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One of the most outstanding, monthly English magazine, Review of Religions has been in publication since 1902. The objective of this publication is to educate, enlighten and inform its readers on religious, social, economic and political issues with particular emphasis on Islam. The contributors to this magazine are from various walks of life discussing on comparative religious issues, contemporary social and political issues, latest scientific discoveries and much more. A must read.
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Author: Hadhrat Mirza Tahir Ahmadra, 4th Caliph of Ahmadiyya Muslim Community
Description: Murder in the name of Allah is a general review, with special emphasis on the subject of freedom of expression in Islam. This book is a reminder that purpose of any religion is the spread of peace, tolerance, and understanding. It urges that meaning of Islam - submission to the will of God - has been steadily corrupted by minority elements in the community. Instead of spreading peace, the religion has been abused by fanatics and made an excuse for violence and the spread of terror, both inside and outside the faith.
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Home Media Reports 2010 Pakistan mosque attacks in Lahore kill scores
Pakistan mosque attacks in Lahore kill scores
BBC Bews
Last Updated: Monday, 8 August, 2005, 11:41 GMT 12:41 UK
Pakistan mosque attacks in Lahore kill scores

Eyewitness Nadeem Khalifa describes the scenes inside one of the mosques

Gunmen have launched simultaneous raids on two mosques of the minority Ahmadi Islamic sect in Lahore, killing more than 80 people, Pakistani police say.

The attackers fired guns and threw grenades at worshippers during Friday prayers. Three militants later blew themselves up with suicide vests.

Pakistani forces have secured both buildings, but are still searching for militants who fled the scene.

Lahore has been the scene of a string of brazen attacks.

It is unclear who carried out the attacks, but suspicion has fallen on the Pakistani Taliban, Ali Dayan Hassan of Human Rights Watch told the BBC.

Mr Hassan said the worshippers were “easy targets” for militant Sunni groups who consider the Ahmadis to be infidels.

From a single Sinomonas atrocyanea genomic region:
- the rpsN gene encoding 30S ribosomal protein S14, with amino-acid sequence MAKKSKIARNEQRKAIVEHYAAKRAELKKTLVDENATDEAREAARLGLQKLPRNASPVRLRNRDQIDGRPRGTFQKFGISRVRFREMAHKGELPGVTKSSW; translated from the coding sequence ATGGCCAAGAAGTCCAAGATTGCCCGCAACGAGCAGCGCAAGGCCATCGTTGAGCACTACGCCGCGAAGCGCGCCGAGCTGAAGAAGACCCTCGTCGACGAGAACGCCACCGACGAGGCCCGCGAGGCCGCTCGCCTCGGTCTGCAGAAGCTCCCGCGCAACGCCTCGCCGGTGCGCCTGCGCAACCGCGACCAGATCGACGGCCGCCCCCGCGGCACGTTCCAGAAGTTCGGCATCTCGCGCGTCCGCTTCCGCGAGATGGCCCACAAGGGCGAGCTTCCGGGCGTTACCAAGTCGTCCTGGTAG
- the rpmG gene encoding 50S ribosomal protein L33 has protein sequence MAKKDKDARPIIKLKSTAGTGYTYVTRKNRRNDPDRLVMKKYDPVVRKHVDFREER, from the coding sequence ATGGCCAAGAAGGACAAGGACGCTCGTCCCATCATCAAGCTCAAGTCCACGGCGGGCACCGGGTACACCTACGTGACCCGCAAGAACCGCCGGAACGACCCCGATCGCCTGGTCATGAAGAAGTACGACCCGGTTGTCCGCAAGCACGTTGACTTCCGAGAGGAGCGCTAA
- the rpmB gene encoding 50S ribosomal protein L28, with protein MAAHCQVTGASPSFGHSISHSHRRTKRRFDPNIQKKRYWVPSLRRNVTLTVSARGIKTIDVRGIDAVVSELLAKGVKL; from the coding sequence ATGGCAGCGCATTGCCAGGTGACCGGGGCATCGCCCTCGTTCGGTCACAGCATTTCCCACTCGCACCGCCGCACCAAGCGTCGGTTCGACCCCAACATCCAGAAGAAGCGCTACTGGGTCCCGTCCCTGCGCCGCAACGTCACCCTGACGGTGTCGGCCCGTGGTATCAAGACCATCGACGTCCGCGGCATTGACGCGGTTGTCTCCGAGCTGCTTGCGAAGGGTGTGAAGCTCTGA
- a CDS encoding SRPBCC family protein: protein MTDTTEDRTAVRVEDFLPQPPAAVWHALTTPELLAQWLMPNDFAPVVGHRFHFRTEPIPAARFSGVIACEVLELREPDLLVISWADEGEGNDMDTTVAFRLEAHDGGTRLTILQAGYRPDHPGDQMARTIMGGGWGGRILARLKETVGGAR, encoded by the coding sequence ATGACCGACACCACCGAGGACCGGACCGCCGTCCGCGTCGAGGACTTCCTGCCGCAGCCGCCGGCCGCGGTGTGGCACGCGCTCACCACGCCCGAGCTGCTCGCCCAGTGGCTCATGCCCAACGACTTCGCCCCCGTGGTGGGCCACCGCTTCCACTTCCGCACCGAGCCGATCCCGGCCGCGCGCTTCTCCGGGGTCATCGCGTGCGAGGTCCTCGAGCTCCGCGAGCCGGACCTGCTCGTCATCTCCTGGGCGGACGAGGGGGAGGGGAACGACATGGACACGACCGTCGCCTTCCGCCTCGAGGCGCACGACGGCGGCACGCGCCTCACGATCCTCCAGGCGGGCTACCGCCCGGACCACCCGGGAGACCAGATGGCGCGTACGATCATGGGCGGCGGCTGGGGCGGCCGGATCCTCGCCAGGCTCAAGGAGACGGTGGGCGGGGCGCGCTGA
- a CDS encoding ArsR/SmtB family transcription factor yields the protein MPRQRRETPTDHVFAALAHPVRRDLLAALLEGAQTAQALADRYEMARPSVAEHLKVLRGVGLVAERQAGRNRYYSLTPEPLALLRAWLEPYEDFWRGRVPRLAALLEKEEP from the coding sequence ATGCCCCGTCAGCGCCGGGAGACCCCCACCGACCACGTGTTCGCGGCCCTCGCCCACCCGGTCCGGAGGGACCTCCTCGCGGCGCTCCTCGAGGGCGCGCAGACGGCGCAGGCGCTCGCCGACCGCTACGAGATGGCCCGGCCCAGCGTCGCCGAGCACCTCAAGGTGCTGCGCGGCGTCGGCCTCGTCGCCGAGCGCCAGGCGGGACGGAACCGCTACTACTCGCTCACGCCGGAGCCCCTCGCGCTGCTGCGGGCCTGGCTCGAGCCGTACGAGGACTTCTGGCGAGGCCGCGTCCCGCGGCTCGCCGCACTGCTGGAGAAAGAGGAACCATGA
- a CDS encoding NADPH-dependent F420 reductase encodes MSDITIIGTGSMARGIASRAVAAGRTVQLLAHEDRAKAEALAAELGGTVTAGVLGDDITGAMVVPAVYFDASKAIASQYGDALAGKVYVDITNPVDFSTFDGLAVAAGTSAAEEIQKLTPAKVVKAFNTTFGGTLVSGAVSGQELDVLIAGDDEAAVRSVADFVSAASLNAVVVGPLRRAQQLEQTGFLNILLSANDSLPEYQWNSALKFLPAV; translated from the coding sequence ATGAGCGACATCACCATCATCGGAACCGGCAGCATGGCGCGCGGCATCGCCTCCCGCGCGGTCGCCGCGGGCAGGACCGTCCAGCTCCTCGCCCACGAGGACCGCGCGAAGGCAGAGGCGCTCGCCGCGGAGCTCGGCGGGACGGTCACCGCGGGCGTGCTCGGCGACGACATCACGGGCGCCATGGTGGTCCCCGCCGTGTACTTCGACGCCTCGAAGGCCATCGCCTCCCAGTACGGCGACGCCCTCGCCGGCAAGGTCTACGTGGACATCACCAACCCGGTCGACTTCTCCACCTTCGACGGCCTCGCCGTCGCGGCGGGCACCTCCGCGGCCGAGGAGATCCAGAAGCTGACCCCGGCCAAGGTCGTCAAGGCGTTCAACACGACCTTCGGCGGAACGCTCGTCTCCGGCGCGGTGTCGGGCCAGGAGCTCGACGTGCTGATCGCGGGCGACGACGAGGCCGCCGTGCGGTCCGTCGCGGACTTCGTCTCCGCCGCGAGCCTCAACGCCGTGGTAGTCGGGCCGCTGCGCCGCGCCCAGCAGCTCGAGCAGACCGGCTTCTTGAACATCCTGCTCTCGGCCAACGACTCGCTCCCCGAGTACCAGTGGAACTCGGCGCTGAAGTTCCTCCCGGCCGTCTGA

Suicide vests

Police said several attackers held people hostage briefly inside the mosque in the heavily built-up Garhi Shahu area.

Orla Guerin
BBC News, Lahore
The attackers shot anyone who moved, according to survivors like Syed Rashid Rahim, a lawyer we interviewed at the hospital.

He survived three hours trapped in the mosque, and three bullet wounds.

The hardest thing to bear, he said, was the brutal killing of a boy aged 13 or 14, which happened in front of his eyes.

His father was behind him, sheltering behind a column. He asked him for water and the son was offering him water. While he was drinking, these two people came in and they shot him point blank.

“I cannot forget that,” he said, fighting back tears. “I thought they would spare him, but they did not.”

Some took up positions on top of the minarets, and fired assault rifles at police engaged in gunfights with militants below.

Three of the attackers blew themselves up with suicide vests packed with explosives when police tried to enter the mosque, officials said.

Police were searching for at least two militants who managed to flee the scene.

Police took control of the other mosque in the nearby Model Town area after a two-hour gunfight.

Gunmen opened fire indiscriminately at the mosque, before security forces managed to kill one militant and capture two others, eyewitnesses told the BBC.

They were said to be armed with AK-47 rifles, shotguns and grenades.

Persecuted minority

Sectarian attacks have been carried out by various militant groups in Punjab province, and across Pakistan in the past.

While the Ahmadis consider themselves Muslim and follow all Islamic rituals, they were declared non-Muslim in Pakistan in 1973, and in 1984 they were legally barred from proselytising or identifying themselves as Muslims.

A minority Islamic sect founded in 1889, Ahmadis believe their own founder, Mirza Ghulam Ahmad, who died in 1908, was a prophet
This is anathema to most Muslims who believe the last prophet was Muhammad, who died in 632
Most Ahmadi followers live in the Indian subcontinent
Ahmadis have been the subject of sectarian attacks and persecution in Pakistan and elsewhere
In 1974 the Pakistani government declared the sect non-Muslim

Members of the community have often been mobbed, or gunned down in targeted attacks, says the BBC’s M Ilyas Khan in Islamabad.

But this is the first time their places of worship have suffered daring and well co-ordinated attacks that bear the mark of Taliban militants, our correspondent adds.

The London-based Ahmadi association said the attacks were the culmination of years of “unpoliced persecution” against the Ahmadis.

“Today’s attack is the most cruel and barbaric,” the Ahmadiyya Muslim Community UK said in a statement.

The Chief Minister of Pakistan’s Punjab province, Shahbaz Sharif, expressed “heartfelt sorrow” over the killings.

“No condemnation, however strong, will be enough for these incidents,” he said.

US state department spokesman Philip Crowley said Washington also condemned the “brutal violence against innocent people”.

Lahore Mosques on map

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